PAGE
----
Lee Na-young, a sociology professor at ChungAng University, said, “The mindset and culture of Korean males, which view females as objects of entertainment, needs to be fundamentally changed.”The Hankyoreh

Wednesday, July 30, 2008

Japanese Nationalism

Wednesday, July 30, 2008

Nationalism isn't an issue in Japan

Special to The Japan Times

As Japan renews its claim on Takeshima (Dokdo to Koreans) and prepares to mark the Aug. 15 anniversary of the end of the Great East Asia War, we can expect more Asians — and some Americans — to warn against the dangers of rising Japanese nationalism. What is striking, however, is the absence of nationalism in Japan compared to its Chinese and Korean neighbors and its American ally.

Regardless of the metric used, Japan scores very low on nationalism. Its investment in its armed forces as a percentage of national income is small, especially for a country living in close range of two potential war zones (the Korean Peninsula and Taiwan).

Moreover, in the past two decades the offensive capabilities of North Korea against Japan, namely its ballistic missiles and nuclear program, have grown significantly.

China, another potential adversary for Japan, clearly has a much stronger military than 20 years ago. But Japan continues to keep its military investment at around 1 percent of national income (perhaps a little more if other expenses are included).

The phenomenal waste in Japanese procurement programs also shows that the military budget is as much a funding mechanism for Japanese businesses as a tool to build up a strong military.

Moreover, when it comes to dealing with the outside world, Japanese diplomats are as unlikely as those of the Holy See to resort to threats of force. There are no John Boltons in the Japanese Foreign Ministry. This peaceful, low profile reflects a basic fact often ignored by outsiders: Japanese voters favor candidates who care about bread and butter issues over those whose concern is Japan's greatness and military might.

The origins of this phenomenon are that Japan, unlike other players in the region, tests negative on risk factors for aggressive nationalism.

Nationalism often arises out of a sense of national victimization. A major cause of Chinese and Korean nationalism is a belief that foreigners preyed upon and humiliated their countries. As a result, many Chinese and Koreans want to see no insult to their national dignity go unpunished, however insignificant.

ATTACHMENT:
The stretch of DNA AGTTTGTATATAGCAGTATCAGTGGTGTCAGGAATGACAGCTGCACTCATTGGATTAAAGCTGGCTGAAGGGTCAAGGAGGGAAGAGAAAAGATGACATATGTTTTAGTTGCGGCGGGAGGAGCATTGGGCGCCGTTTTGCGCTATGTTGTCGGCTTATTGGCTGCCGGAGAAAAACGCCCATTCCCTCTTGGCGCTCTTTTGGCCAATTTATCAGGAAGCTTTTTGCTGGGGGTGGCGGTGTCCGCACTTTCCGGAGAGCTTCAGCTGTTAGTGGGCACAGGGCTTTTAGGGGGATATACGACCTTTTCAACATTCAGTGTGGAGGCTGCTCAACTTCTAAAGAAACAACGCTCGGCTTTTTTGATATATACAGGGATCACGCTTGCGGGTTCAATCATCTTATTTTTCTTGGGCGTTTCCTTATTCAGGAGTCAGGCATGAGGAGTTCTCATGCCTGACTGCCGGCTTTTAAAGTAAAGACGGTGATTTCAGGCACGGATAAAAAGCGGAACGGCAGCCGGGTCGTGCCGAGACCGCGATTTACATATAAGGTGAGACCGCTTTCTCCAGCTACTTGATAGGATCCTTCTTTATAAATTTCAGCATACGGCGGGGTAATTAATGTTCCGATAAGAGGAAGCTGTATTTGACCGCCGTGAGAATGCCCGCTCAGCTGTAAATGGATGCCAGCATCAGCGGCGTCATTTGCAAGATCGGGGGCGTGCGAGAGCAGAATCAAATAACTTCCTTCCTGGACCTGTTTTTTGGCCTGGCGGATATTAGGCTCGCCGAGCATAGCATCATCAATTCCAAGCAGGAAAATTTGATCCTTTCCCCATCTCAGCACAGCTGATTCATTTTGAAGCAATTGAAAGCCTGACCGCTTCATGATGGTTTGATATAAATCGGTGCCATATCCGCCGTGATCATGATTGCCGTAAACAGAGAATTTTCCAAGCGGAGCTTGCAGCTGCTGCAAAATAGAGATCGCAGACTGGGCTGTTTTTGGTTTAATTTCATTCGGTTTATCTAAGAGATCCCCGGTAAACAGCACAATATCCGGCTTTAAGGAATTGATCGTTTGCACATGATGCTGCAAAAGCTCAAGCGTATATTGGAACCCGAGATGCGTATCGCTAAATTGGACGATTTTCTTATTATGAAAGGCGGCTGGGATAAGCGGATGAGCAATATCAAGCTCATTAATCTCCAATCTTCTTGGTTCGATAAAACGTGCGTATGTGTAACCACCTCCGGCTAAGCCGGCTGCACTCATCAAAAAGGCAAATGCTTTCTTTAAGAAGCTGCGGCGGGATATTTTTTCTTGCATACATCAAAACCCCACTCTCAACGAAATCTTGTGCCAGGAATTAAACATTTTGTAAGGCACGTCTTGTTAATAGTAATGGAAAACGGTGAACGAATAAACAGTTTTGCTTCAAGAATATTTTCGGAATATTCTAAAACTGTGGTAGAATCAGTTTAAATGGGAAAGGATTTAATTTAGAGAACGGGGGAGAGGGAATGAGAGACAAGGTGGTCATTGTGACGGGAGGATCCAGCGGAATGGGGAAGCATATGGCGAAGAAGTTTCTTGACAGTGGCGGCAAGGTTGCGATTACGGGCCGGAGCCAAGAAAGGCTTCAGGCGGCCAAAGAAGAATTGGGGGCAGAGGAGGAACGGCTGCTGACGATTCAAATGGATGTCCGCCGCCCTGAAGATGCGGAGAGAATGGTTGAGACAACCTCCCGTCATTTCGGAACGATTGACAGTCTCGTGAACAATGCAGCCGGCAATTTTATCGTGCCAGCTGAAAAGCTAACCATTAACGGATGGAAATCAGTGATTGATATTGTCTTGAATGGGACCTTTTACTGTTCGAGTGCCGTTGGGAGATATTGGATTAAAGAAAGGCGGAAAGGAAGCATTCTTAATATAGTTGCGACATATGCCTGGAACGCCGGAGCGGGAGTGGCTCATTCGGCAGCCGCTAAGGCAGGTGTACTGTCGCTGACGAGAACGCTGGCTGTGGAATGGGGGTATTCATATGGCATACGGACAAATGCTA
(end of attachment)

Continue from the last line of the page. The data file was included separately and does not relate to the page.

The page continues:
A case in point is South Korea's quixotic campaign to rename the Sea of Japan the East Sea. In Japan's case, however, there is no sense of victimhood. Yes, Japanese either experienced or know about U.S. terror bombings during the war. But, with a few exceptions, this pushes them toward pacifism. It fuels their contempt for the Japanese militarists who led the nation on a war that destroyed the country. It may also make them dislike the alliance with America, but it does not make Japanese long for a new Imperial Japan armed to the teeth ready to conquer lost territories.

Another foundation of nationalism is a belief that one's country has a destiny to lead the world, or at least its region. This helps explain the support of Americans for military intervention and the conquests of Revolutionary and Napoleonic France. Though Chinese nationalism lacks the universalistic ambitions of America's, many Chinese think that history gave China a right to regional primacy.

In Japan, however, there is none of the messianic urge found in Western cultures. Nor do Japanese have the same sense of civilizational and historical greatness that is common in China.

There are also domestic factors that energize nationalism. One is fear for the country's territorial integrity and/or a belief that there are still unredeemed provinces. In the Chinese case, anxiety about Tibet, Xinjiang (Chinese Turkestan), and Inner Mongolia fuel Han nationalism. Moreover, for most Chinese, Taiwan is a Chinese island that must be brought back into the motherland.

In the Korean case, national division can only encourage nationalism, even though South Koreans are lukewarm toward actual unification. Memories of Japanese aggression in both nations also generate a nationalist reaction in China and Korea. In Japan, however, there is no domestic separatism to be afraid of. And, despite the pro forma Japanese claims on the Northern Territories and Takeshima, few Japanese care about them.

A second domestic issue is nationalism as an alternative tool to confront the government. In autocratic China, nationalism is an indirect way to oppose the ruling party. When demonstrators throw rocks at the U.S. embassy or attack Japanese diplomats, they are also criticizing their rulers for being weak-kneed. Moreover, simply by marching through the streets, or gathering virtually on the Internet, they demonstrate to the Communist Party that the people can mobilize on their own.

Though South Korea is now a liberal democracy, many of its leftwing nationalists came of age when anti-American (or anti-Japanese) nationalism was fused with the fight against the military regime. Japan, however, has been a free society for well half a century, if its citizens are unhappy they simply go to a voting booth rather than seek alternative forms of mobilization.

Japanese society may have problems but nationalism is not one of them.
Robert Dujarric is director of the Institute of Contemporary Japanese Studies at Temple University Japan in Tokyo